One of the greatest misconceptions about lead nurturing or even email marketing is that it is just about sending generic emails to prospects who have expressed some level of interest but who are not yet ready to buy. Effective lead nurturing is actually about sending the right content to the right person at the right time in the buying cycle.Effective lead nurturing is all about sending the right content to the right person at the right time. Click To Tweet
This can only be achieved if you segment your lists properly and map your content by buying stage. And since, according to Forrester Research, email is still the primary lead nurturing channel, you should be aware that some email types are more appropriate for certain stages of the buying cycle than others.
Use different types of emails for each stage of the B2B buying cycle
For prospects – Prospects typically fit your definition of an ideal customer, but they may not be aware they have a need. At this stage, you are typically trying to convince them that the problem or opportunity they didn’t know they had is significant enough for them to take action.In the early stages, offer informational research-based content. Click To Tweet
It is the perfect stage for informational emails that promote analyst reports from third-party research firms, survey data or even white papers that emphasize the impact of not tackling a specific issue or not taking advantage of a specific opportunity. Prospects should receive emails that tell them WHY the solutions you are offering make sense.
For leads – Leads are prospects who recognize they have a need but may not have defined the next steps of the project, notably their budget and timeframe. They are the perfect audience for educational emails such as how-to guides, best practices articles or even frequently asked questions.How-to content is ideal for middle-of-the-funnel leads. Click To Tweet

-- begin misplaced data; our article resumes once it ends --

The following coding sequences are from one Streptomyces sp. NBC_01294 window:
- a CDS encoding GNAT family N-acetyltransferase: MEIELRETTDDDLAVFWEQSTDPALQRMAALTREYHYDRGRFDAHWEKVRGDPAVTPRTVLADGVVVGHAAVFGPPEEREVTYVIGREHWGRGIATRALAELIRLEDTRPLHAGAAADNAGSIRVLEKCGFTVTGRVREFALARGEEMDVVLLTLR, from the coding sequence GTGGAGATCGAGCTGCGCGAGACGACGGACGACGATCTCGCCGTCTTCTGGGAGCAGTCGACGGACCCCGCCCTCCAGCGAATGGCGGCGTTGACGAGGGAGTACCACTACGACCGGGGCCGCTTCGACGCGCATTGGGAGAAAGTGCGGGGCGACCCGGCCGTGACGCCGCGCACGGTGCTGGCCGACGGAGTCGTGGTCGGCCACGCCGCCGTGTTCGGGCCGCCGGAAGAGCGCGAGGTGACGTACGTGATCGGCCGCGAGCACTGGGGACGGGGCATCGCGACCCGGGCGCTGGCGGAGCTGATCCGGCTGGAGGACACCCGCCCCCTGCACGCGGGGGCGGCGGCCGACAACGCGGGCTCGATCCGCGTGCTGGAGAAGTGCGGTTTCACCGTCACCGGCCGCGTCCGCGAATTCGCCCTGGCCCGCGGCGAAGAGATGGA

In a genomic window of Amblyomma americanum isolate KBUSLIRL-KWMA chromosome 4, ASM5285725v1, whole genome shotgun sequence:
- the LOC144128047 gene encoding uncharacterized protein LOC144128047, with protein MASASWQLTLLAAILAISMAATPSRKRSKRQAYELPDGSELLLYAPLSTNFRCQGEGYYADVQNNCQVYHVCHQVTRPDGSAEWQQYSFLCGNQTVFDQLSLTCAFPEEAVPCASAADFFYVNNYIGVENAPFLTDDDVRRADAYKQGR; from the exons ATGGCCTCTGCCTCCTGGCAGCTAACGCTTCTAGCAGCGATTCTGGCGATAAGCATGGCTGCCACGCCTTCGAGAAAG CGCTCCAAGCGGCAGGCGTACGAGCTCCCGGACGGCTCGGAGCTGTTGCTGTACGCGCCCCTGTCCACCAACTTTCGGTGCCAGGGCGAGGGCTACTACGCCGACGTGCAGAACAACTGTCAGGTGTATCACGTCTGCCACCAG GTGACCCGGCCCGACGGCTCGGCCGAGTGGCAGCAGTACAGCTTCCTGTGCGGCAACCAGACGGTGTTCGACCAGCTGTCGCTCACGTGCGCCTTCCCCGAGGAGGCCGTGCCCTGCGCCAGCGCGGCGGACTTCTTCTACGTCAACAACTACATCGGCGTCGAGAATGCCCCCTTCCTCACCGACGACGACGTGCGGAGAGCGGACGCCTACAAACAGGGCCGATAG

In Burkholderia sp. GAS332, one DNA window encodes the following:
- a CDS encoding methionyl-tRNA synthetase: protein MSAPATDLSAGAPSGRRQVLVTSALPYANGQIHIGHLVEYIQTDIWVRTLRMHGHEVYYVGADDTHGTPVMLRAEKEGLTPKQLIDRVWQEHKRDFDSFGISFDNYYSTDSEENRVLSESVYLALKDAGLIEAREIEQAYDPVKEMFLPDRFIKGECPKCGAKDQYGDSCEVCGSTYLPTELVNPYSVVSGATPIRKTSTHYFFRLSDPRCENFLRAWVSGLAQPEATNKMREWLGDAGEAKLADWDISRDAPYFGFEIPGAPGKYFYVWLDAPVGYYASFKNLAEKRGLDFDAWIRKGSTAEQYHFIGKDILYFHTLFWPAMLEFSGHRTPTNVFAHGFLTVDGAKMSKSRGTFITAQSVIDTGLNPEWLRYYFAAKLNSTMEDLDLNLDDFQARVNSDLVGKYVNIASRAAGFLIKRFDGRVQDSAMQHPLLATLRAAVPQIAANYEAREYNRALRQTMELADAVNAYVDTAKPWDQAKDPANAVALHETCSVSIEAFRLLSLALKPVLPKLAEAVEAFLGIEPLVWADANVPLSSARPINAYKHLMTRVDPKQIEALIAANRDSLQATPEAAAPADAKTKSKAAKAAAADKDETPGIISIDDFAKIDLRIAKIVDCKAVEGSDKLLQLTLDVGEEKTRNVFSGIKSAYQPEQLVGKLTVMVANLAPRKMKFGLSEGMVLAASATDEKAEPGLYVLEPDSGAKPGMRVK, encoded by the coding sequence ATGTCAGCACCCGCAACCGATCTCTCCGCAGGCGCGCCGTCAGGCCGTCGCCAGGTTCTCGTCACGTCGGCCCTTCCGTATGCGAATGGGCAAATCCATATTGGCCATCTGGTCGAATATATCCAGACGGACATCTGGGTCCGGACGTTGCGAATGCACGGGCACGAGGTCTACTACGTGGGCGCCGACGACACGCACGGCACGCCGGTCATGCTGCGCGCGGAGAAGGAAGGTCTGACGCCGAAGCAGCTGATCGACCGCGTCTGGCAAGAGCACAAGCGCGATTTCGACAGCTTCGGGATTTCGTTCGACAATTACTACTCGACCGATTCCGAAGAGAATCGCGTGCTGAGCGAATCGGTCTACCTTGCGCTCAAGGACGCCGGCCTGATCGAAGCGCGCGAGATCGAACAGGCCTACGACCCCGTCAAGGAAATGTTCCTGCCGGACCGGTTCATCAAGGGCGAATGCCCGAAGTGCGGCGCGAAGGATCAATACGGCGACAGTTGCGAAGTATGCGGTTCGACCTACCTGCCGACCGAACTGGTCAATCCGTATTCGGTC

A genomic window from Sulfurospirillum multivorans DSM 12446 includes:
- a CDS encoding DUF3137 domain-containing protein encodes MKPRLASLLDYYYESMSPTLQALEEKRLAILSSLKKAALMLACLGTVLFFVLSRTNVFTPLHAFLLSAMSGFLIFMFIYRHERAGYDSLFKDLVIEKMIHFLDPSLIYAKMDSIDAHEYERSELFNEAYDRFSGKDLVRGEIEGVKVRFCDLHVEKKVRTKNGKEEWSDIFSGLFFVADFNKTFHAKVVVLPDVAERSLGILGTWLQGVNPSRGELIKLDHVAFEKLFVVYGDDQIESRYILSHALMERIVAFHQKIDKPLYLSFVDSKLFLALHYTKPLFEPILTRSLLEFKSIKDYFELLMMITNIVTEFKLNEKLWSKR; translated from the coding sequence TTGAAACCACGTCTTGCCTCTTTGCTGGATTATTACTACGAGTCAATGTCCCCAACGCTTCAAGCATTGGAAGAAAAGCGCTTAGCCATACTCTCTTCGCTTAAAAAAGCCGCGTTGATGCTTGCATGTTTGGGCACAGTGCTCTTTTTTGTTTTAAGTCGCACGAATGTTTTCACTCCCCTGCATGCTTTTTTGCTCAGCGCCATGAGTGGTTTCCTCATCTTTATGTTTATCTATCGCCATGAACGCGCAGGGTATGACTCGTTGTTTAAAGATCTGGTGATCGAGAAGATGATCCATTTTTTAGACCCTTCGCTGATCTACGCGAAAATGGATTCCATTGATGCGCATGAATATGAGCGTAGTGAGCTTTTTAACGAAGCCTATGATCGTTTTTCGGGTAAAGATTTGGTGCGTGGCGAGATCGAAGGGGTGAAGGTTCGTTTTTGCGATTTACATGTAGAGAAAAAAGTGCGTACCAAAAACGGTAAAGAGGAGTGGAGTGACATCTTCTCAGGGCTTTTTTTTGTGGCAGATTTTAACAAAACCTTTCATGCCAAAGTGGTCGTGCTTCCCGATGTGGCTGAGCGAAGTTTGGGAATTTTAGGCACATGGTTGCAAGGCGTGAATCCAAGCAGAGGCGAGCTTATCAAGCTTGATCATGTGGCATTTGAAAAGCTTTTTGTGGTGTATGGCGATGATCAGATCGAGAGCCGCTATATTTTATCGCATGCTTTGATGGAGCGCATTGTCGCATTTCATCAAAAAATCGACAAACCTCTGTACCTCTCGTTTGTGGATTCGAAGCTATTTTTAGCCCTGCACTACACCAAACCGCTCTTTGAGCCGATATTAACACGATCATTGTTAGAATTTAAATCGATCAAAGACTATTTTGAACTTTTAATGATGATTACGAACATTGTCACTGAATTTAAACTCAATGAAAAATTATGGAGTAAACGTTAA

This type of content should focus on HOW to move from the status quo. Also, it is important to note that, depending on the length of the sales cycle, you may need a lot more than one email for each stage. When that is the case, it is often judicious to alternate educational emails with promotional emails. In a B2B context, buyers rarely make a decision simply because they receive an offer, but if they have been a “lead” for a while, a limited offer may just be the extra “push” they need to make a decision.
For qualified opportunities – At last! You are engaged with someone who is actively looking for a solution. At this stage in the buying cycle, potential clients are more interested in validating content that will help them justify their choice, such as customer success stories, testimonials from happy customers, positive reviews, competitive comparisons, online or live demos, product brochures or data sheets, etc.Offer qualified prospects content that convinces them you're THE best option. Click To Tweet
This type of email should answer the why they should work WITH YOU and not with your competitors. Again, promotional emails may be appropriate, but at this stage, Sales should also be more actively involved by sending more personal text emails.
For existing customers – Research indicates that nurturing your existing customer base can lead to increased levels of customer retention and customer satisfaction as well as up-sell and cross-sell opportunities, and let’s not forget excellent references. That said, there is a real risk of over-soliciting your existing customer base.The content you send to your existing customers should make them feel special. Click To Tweet
A better approach would be to offer exclusive content such as invitations to VIP events, online communities, tips and tricks for products or service as well as more interactive content such as surveys. The whole idea is to make them feel special and to reassure them in their decision to do business with you. In other words, do not just contact them to sell them more or more often, but to show your appreciation.
So, here you are: whether your emails are informational, educational, promotional, personal or interactive, they all have a place in your content marketing strategy. You just have to figure out which ones work best for which audience and at which point of the buying cycle.